Life Coaching GOP Strategists

By FOXBusiness

Dear GOP Handlers/Strategists –

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I know the only reason you’re reading something by a ‘life coach’ is because you want to have a laugh. So go ahead, get that out of your system. Hahaha. What does she know about our business?

The truth is, next to nothing.

But you want to talk people? I know people. I am genius at people. And people vote.

So you can keep reading and maybe have a shot at a presidential election victory in the foreseeable future or you could scoff, move on, and keep taking honorable men, wringing out all their most human qualities and remaking them into candidates who shift with the wind. Your choice.

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Let’s start here. How, pray tell, did you not win with an American war hero like John McCain representing your party four years ago? Had you let him be quintessential John McCain, warts and all, and not saddled his ticket with a candidate clearly chosen to fill pandering gaps as opposed to strengthen the potential leadership in the White House, things could have been much different.

And now there’s Mitt Romney. On looks alone, he had to be a publicists’ dream. In that department, he’s what much of America considers “presidential.” He’s a family man. He proudly wore the title of grandfather to the Affordable Care Act. His business record is long and distinguished. Asset after asset for the job of applying himself to our economic challenges. A resume a handler can milk for the long haul.

With me so far?

In life coaching we like to focus on the authentic. Oh, geez, you’re laughing again. No, I mean it. We want to get people to their authentic selves, not the self others think they ‘should’ be. They love it once they get going because they feel more at ease and it comes more naturally. We explore – What are their gifts? What is at their core? What makes them tick?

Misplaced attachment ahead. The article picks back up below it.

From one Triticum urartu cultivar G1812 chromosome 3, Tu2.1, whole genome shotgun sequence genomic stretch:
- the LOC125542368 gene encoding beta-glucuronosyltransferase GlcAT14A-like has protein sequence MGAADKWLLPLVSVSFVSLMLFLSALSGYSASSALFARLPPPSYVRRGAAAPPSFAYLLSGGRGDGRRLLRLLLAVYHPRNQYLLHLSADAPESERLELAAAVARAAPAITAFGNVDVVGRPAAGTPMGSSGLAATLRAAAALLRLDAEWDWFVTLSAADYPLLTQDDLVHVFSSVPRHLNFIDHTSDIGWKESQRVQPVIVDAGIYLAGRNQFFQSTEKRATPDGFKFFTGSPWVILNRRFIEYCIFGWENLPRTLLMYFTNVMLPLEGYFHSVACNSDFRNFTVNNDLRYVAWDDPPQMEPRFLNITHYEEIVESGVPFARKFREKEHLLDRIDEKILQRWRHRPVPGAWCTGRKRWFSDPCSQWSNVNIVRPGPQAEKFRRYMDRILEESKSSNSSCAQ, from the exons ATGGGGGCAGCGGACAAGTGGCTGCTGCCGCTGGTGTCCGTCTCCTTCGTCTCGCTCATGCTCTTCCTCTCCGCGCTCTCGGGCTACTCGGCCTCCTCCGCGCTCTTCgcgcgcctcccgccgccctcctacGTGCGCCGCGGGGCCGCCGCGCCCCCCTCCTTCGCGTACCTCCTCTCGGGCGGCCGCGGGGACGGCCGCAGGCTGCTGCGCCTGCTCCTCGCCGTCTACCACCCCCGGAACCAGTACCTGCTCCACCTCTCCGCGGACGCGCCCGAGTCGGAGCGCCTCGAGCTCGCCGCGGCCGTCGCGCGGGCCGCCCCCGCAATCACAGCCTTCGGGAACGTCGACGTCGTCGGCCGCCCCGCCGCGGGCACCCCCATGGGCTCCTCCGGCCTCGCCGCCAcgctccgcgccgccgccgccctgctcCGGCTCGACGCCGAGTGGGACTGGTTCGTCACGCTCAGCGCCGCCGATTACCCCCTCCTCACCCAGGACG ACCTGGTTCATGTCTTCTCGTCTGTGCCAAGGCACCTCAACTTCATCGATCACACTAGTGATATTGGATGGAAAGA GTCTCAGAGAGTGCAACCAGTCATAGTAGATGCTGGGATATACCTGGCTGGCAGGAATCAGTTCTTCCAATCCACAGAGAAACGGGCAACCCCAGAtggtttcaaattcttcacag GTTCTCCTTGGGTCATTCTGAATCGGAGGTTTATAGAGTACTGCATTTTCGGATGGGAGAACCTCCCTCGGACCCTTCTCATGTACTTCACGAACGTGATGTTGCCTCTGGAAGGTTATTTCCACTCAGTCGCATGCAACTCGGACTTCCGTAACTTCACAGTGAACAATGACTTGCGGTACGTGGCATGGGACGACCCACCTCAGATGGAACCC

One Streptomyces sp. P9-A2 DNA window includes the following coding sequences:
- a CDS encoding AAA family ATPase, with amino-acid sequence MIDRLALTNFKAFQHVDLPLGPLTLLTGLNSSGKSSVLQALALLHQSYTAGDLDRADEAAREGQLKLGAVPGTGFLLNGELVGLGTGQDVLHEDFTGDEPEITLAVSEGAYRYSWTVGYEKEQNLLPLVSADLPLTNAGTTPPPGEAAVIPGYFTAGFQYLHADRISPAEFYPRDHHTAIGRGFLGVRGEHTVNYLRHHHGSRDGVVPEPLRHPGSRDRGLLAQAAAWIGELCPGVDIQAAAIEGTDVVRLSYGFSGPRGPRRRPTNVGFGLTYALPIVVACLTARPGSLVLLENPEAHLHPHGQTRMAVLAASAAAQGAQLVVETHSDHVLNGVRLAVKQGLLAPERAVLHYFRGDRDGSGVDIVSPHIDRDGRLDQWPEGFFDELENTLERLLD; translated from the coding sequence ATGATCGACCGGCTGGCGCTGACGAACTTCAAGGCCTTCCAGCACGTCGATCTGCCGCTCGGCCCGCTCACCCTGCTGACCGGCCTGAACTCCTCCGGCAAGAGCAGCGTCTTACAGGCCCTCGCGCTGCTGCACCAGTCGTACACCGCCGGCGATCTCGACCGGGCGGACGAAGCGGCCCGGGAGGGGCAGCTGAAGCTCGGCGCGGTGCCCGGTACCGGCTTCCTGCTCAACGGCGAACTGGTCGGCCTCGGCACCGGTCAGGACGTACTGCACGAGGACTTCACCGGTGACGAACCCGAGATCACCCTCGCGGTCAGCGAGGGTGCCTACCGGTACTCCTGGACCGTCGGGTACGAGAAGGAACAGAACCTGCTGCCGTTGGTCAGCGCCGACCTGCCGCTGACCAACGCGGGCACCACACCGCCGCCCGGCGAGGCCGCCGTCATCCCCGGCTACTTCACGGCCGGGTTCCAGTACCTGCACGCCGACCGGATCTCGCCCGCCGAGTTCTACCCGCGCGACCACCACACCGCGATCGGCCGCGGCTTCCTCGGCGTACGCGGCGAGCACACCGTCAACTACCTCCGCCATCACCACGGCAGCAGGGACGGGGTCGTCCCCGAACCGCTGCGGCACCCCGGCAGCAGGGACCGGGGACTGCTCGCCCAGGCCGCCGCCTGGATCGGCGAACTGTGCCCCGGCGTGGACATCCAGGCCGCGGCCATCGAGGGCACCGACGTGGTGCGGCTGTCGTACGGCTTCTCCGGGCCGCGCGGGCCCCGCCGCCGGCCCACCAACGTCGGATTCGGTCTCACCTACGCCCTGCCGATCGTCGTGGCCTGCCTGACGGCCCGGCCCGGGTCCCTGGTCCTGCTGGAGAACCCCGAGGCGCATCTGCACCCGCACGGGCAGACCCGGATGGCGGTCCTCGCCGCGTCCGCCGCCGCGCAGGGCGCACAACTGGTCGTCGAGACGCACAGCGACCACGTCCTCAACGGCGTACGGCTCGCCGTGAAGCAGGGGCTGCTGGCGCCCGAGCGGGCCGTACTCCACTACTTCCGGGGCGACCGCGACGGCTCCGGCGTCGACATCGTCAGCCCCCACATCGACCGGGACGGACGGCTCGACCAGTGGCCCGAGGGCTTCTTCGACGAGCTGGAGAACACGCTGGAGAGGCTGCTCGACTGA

The closest I came in the last year to understanding what makes Mitt Romney – the person -- tick is a story I read in New York magazine in late September. You know, that left-leaning publication? The article showed me a depth in Romney I hadn’t seen before. It painted a portrait of a man embracing other cultures and, in fact, helping them acclimate to ours, one who was hands-on in bringing the unity to community.

“In Boston during the eighties and nineties, when Mitt Romney was the church official in charge of more than a dozen congregations, Mormonism was engaging modern America  -- ethnic diversity, feminist claims, identity politics -- and trying, however uneasily, to make some accommodation with it,” wrote Benjamin Wallace-Wells. He went on to write, “Romney himself came to Lynn [Mass.] often, and when he did, it was with a blast of fellowship -- greeting the congregants by name, packing teenagers into a van for a basketball game, showing them by his presence that they mattered too.”

Why wasn’t this Romney proudly on display in his campaign? Because you decided it was best to play down his Mormonism. And God forbid he look like a community organizer like the other guy. You didn’t think people (read: voters in swing states) could handle the real man. Would one brand of Christian be able to handle another brand of Christian? People are more open in that area than you think. Do you know how many out there consider themselves seekers? Who identify as “spiritual but not religious”? This is closer to becoming the norm in our nation.